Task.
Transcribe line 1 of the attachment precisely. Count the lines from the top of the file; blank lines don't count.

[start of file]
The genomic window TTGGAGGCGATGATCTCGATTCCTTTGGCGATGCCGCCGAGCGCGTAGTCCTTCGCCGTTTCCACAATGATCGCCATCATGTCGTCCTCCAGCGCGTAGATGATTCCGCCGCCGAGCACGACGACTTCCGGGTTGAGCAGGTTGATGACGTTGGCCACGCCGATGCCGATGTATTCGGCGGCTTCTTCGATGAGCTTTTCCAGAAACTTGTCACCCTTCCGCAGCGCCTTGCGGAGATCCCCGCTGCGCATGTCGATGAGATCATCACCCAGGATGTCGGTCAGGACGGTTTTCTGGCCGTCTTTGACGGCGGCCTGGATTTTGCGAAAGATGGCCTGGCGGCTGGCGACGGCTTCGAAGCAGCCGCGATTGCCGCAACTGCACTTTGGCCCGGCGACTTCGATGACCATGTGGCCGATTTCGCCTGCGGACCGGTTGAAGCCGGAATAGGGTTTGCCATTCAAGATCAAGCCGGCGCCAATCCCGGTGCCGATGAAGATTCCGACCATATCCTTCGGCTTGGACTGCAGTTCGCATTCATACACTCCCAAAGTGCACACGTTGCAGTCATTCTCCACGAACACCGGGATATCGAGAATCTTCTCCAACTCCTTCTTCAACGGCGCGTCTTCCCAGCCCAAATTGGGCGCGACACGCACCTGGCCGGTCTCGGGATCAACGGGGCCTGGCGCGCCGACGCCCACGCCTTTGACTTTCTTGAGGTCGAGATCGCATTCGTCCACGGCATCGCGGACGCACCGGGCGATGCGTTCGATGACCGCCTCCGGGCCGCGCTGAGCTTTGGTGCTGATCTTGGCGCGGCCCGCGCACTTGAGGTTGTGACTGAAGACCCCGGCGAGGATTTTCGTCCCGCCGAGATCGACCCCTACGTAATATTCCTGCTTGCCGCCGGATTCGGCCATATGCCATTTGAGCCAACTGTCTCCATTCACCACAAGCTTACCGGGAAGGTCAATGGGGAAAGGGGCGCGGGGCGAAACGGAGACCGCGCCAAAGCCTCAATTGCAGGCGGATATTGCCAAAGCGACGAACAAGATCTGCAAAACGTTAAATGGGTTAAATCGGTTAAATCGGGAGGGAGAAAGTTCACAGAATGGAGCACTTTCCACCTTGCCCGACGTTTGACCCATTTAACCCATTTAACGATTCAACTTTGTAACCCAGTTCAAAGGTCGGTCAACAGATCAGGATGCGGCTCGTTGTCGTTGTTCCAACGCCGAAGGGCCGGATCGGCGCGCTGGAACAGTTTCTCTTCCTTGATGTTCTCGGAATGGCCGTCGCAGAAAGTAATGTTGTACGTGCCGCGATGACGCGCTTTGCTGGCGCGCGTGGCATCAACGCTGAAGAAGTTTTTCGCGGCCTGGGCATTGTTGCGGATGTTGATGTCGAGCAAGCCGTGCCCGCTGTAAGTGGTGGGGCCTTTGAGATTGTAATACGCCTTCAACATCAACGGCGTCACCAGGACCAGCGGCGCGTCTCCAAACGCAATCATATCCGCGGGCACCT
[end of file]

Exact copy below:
The genomic window TTGGAGGCGATGATCTCGATTCCTTTGGCGATGCCGCCGAGCGCGTAGTCCTTCGCCGTTTCCACAATGATCGCCATCATGTCGTCCTCCAGCGCGTAGATGATTCCGCCGCCGAGCACGACGACTTCCGGGTTGAGCAGGTTGATGACGTTGGCCACGCCGATGCCGATGTATTCGGCGGCTTCTTCGATGAGCTTTTCCAGAAACTTGTCACCCTTCCGCAGCGCCTTGCGGAGATCCCCGCTGCGCATGTCGATGAGATCATCACCCAGGATGTCGGTCAGGACGGTTTTCTGGCCGTCTTTGACGGCGGCCTGGATTTTGCGAAAGATGGCCTGGCGGCTGGCGACGGCTTCGAAGCAGCCGCGATTGCCGCAACTGCACTTTGGCCCGGCGACTTCGATGACCATGTGGCCGATTTCGCCTGCGGACCGGTTGAAGCCGGAATAGGGTTTGCCATTCAAGATCAAGCCGGCGCCAATCCCGGTGCCGATGAAGATTCCGACCATATCCTTCGGCTTGGACTGCAGTTCGCATTCATACACTCCCAAAGTGCACACGTTGCAGTCATTCTCCACGAACACCGGGATATCGAGAATCTTCTCCAACTCCTTCTTCAACGGCGCGTCTTCCCAGCCCAAATTGGGCGCGACACGCACCTGGCCGGTCTCGGGATCAACGGGGCCTGGCGCGCCGACGCCCACGCCTTTGACTTTCTTGAGGTCGAGATCGCATTCGTCCACGGCATCGCGGACGCACCGGGCGATGCGTTCGATGACCGCCTCCGGGCCGCGCTGAGCTTTGGTGCTGATCTTGGCGCGGCCCGCGCACTTGAGGTTGTGACTGAAGACCCCGGCGAGGATTTTCGTCCCGCCGAGATCGACCCCTACGTAATATTCCTGCTTGCCGCCGGATTCGGCCATATGCCATTTGAGCCAACTGTCTCCATTCACCACAAGCTTACCGGGAAGGTCAATGGGGAAAGGGGCGCGGGGCGAAACGGAGACCGCGCCAAAGCCTCAATTGCAGGCGGATATTGCCAAAGCGACGAACAAGATCTGCAAAACGTTAAATGGGTTAAATCGGTTAAATCGGGAGGGAGAAAGTTCACAGAATGGAGCACTTTCCACCTTGCCCGACGTTTGACCCATTTAACCCATTTAACGATTCAACTTTGTAACCCAGTTCAAAGGTCGGTCAACAGATCAGGATGCGGCTCGTTGTCGTTGTTCCAACGCCGAAGGGCCGGATCGGCGCGCTGGAACAGTTTCTCTTCCTTGATGTTCTCGGAATGGCCGTCGCAGAAAGTAATGTTGTACGTGCCGCGATGACGCGCTTTGCTGGCGCGCGTGGCATCAACGCTGAAGAAGTTTTTCGCGGCCTGGGCATTGTTGCGGATGTTGATGTCGAGCAAGCCGTGCCCGCTGTAAGTGGTGGGGCCTTTGAGATTGTAATACGCCTTCAACATCAACGGCGTCACCAGGACCAGCGGCGCGTCTCCAAACGCAATCATATCCGCGGGCACCT